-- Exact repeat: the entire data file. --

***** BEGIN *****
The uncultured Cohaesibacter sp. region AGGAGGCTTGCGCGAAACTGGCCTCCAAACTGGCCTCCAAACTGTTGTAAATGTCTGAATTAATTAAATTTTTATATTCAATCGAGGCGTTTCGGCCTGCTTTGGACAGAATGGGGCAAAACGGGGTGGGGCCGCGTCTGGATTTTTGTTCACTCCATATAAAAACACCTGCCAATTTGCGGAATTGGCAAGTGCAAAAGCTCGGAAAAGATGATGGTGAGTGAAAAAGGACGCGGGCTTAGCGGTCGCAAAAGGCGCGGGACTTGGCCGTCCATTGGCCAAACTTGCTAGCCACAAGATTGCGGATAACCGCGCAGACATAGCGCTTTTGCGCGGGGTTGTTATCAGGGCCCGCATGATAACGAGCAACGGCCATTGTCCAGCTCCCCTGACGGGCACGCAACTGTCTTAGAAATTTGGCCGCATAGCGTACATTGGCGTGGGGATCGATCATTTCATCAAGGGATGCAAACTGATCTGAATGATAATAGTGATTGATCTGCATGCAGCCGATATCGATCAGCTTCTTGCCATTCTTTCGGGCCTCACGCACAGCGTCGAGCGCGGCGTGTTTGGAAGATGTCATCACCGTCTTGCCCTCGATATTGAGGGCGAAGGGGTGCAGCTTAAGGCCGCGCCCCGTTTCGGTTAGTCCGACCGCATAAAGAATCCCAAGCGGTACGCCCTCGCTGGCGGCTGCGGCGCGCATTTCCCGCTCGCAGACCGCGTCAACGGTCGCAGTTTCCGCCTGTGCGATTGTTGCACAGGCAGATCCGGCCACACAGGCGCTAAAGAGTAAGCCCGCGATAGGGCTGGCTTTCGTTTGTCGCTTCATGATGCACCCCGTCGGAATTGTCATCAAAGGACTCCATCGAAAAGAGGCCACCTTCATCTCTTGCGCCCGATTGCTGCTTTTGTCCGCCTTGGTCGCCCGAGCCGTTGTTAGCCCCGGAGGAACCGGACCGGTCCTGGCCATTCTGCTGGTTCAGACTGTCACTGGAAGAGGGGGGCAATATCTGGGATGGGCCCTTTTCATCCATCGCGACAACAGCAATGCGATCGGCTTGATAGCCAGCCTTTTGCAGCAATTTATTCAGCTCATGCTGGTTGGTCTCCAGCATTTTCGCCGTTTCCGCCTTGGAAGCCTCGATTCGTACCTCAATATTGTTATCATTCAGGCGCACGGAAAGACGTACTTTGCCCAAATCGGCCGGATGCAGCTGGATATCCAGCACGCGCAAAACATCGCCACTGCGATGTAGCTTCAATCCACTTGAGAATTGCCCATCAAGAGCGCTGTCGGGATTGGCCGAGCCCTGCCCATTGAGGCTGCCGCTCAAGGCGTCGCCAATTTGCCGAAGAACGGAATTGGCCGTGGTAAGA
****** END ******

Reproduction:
The uncultured Cohaesibacter sp. region AGGAGGCTTGCGCGAAACTGGCCTCCAAACTGGCCTCCAAACTGTTGTAAATGTCTGAATTAATTAAATTTTTATATTCAATCGAGGCGTTTCGGCCTGCTTTGGACAGAATGGGGCAAAACGGGGTGGGGCCGCGTCTGGATTTTTGTTCACTCCATATAAAAACACCTGCCAATTTGCGGAATTGGCAAGTGCAAAAGCTCGGAAAAGATGATGGTGAGTGAAAAAGGACGCGGGCTTAGCGGTCGCAAAAGGCGCGGGACTTGGCCGTCCATTGGCCAAACTTGCTAGCCACAAGATTGCGGATAACCGCGCAGACATAGCGCTTTTGCGCGGGGTTGTTATCAGGGCCCGCATGATAACGAGCAACGGCCATTGTCCAGCTCCCCTGACGGGCACGCAACTGTCTTAGAAATTTGGCCGCATAGCGTACATTGGCGTGGGGATCGATCATTTCATCAAGGGATGCAAACTGATCTGAATGATAATAGTGATTGATCTGCATGCAGCCGATATCGATCAGCTTCTTGCCATTCTTTCGGGCCTCACGCACAGCGTCGAGCGCGGCGTGTTTGGAAGATGTCATCACCGTCTTGCCCTCGATATTGAGGGCGAAGGGGTGCAGCTTAAGGCCGCGCCCCGTTTCGGTTAGTCCGACCGCATAAAGAATCCCAAGCGGTACGCCCTCGCTGGCGGCTGCGGCGCGCATTTCCCGCTCGCAGACCGCGTCAACGGTCGCAGTTTCCGCCTGTGCGATTGTTGCACAGGCAGATCCGGCCACACAGGCGCTAAAGAGTAAGCCCGCGATAGGGCTGGCTTTCGTTTGTCGCTTCATGATGCACCCCGTCGGAATTGTCATCAAAGGACTCCATCGAAAAGAGGCCACCTTCATCTCTTGCGCCCGATTGCTGCTTTTGTCCGCCTTGGTCGCCCGAGCCGTTGTTAGCCCCGGAGGAACCGGACCGGTCCTGGCCATTCTGCTGGTTCAGACTGTCACTGGAAGAGGGGGGCAATATCTGGGATGGGCCCTTTTCATCCATCGCGACAACAGCAATGCGATCGGCTTGATAGCCAGCCTTTTGCAGCAATTTATTCAGCTCATGCTGGTTGGTCTCCAGCATTTTCGCCGTTTCCGCCTTGGAAGCCTCGATTCGTACCTCAATATTGTTATCATTCAGGCGCACGGAAAGACGTACTTTGCCCAAATCGGCCGGATGCAGCTGGATATCCAGCACGCGCAAAACATCGCCACTGCGATGTAGCTTCAATCCACTTGAGAATTGCCCATCAAGAGCGCTGTCGGGATTGGCCGAGCCCTGCCCATTGAGGCTGCCGCTCAAGGCGTCGCCAATTTGCCGAAGAACGGAATTGGCCGTGGTAAGA